1. Share More Control. Let go of things that don’t matter, but are simply issues of power. Try to say yes more and no less. Turn no into yes. Instead of saying, “No, you can’t go play outside. You haven’t cleaned up your toys inside yet like I told you to,” say something like, “Yes, you may go play outside as soon as your toys are cleaned up inside. Would you like help or do you want to clean them up by yourself?” Give your child choices whenever you can, but keep the choices simple. You could ask things like, “Would you like to wear the red PJ’s or the blue PJ’s tonight?” or “Would you like to choose your PJ’s or would you like Mom/Dad to pick them out?” The bottom line is find ways to share control to a level they can handle.
2. Teach during the good times. It can be helpful to use play, family nights, reading together or other positive moments together to teach self regulation and communication skills and techniques. Identify triggers and signs and practice alternatives together to yelling and other “meldown” behaviors. Teaching these skills during the good times can help to prevent meltdowns altogether.
3. Establish a shared plan. Ask questions like, “How close do you want me to be? What helps you calm down? What are some things you and I can do to help you calm yourself and solve problems? Brainstorm and collaborate together and establish a plan that you can both agree upon. Write it down and post it somewhere in the house where you can both see it.
4. Empathize but don’t cave. Dr. Harvey Karp who wrote “The Happiest Toddler on the Block” offers a parenting rule he calls the “Fast Food Rule.” The rule is to repeat their order before giving any of your own orders or suggestions. An example might look something like this… “You look mad, mad, mad! You want the toy that your brother has sooo bad!” One of the most important parts of calming and stopping a tantrum in its tracks is to seek to understand and validate their feelings first. Realize that this doesn’t mean you have to give in to what they are tantrumming about, just understand why it makes them so upset and be there.
5. Allow natural consequences to occur. It isn’t necessary to punish our child for every inappropriate expression of their emotions. But in the course of their tantrum natural consequences may occur. They may miss out on something and that is okay. It’s also okay if they are upset about that too. For instance, my youngest son has had several occasions, right around bedtime, when he has been angry to the point of a screaming tantrum. We have attempted to share the control and refer to the skills he has learned with consoling empathy, but ultimately, he would not have it. He simply needed time to allow himself to process the situation and calm himself, so that is what we allowed him to do. However, the whole time he was tantrumming, he was missing out on bedtime stories. When he finally calmed down, he had missed the stories and it was time to get in bed. I would be lying if I said that there weren’t more tears when he discovered that he had missed story time. But these tears were less angry and sadder, to which we could empathize and console him. Allowing for natural consequences like this to simply occur can be difficult at times, but helps our children to understand the natural order of things and the effect his emotions and behavior have on his and other’s lives.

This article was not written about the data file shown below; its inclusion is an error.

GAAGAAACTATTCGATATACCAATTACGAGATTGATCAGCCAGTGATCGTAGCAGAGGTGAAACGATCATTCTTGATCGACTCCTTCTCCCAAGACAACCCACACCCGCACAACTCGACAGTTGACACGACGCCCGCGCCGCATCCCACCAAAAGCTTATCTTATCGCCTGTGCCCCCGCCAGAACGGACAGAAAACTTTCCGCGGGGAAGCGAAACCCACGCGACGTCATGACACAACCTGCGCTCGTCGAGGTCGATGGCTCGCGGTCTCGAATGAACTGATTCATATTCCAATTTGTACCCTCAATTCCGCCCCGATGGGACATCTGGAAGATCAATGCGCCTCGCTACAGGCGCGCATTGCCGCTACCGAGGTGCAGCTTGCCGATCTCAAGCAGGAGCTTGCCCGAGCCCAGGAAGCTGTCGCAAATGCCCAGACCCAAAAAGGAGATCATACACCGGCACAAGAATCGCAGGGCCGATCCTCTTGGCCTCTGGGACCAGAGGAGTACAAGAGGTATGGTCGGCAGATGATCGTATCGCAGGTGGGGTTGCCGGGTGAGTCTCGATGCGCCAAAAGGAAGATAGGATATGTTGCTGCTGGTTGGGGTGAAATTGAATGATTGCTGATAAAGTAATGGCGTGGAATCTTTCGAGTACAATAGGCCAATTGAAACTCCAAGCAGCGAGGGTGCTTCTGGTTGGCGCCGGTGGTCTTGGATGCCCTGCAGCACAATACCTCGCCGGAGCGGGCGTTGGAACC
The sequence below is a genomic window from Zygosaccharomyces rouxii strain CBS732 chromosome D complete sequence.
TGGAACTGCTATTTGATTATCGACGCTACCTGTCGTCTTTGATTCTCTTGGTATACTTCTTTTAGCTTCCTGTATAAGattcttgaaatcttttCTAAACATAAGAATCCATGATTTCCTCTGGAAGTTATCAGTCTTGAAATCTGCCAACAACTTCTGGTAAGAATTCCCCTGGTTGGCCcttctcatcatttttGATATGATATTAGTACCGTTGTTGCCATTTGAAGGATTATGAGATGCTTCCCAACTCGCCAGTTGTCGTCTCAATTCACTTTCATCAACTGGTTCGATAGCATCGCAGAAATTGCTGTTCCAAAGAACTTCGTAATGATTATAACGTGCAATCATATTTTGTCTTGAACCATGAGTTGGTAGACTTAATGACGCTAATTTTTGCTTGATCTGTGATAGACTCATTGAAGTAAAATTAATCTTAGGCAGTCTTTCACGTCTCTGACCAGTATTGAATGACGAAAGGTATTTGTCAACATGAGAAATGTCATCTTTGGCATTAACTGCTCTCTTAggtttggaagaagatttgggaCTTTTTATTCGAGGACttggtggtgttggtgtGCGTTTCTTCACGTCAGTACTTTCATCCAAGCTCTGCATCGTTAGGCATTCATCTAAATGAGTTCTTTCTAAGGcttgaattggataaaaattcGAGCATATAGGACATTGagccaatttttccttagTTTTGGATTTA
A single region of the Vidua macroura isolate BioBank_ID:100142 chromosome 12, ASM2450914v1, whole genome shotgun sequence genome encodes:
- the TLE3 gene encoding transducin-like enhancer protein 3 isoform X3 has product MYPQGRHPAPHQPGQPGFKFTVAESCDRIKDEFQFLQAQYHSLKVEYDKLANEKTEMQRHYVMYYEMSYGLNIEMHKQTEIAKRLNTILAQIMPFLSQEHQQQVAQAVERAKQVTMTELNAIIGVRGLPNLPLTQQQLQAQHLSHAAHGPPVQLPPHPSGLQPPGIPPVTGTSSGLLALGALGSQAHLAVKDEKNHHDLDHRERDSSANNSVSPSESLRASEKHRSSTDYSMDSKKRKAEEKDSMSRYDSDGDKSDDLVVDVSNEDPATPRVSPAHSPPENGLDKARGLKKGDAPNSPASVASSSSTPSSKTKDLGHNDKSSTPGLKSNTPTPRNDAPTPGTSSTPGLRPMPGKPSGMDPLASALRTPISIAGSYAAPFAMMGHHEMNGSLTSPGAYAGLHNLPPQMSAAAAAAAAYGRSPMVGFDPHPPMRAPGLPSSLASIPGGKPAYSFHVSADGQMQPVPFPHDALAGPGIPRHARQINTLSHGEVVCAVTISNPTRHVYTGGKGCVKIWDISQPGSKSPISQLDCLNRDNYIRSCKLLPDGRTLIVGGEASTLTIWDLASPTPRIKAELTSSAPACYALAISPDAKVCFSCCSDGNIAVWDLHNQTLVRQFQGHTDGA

6. Connect and Reconnect. Both before and after a tantrum, take time to connect with your child. Reconnect as soon as they will allow you to move toward them or they move toward you. There’s never any need to hesitate to show love and affection.
Tantrums can really take a toll on us and our children. However, we can help them cope with their strong emotions and coach them to a better way over time. Regardless of our specific actions in dealing with tantrums, it is important to always remind ourselves of the TRU principles of parenting and ask ourselves questions that help us evaluate our application of TRU principles. We can ask…
· Do my interactions with my child teach him the skills and values he really needs to manage his emotions and deal with his tantrums?
· Do my actions before, during and after a tantrum build up our relationship and allow my child to trust me or do my actions tear down our relationship?
· Am I managing my own emotions and challenging myself to upgrade my own responses to hard situations and tantrums?
When we can say yes to these questions about our application of TRU parenting principles, we can be confident that we are promoting healthy cycles of regulation and communication. Tantrums won’t last forever. We can give our kids the skills they need to become masters of themselves and to continue to build love through the opportunities that tantrums present.
Question: Tell us a story of one of your most difficult tantrum moments with your child. How did you manage and deal with it?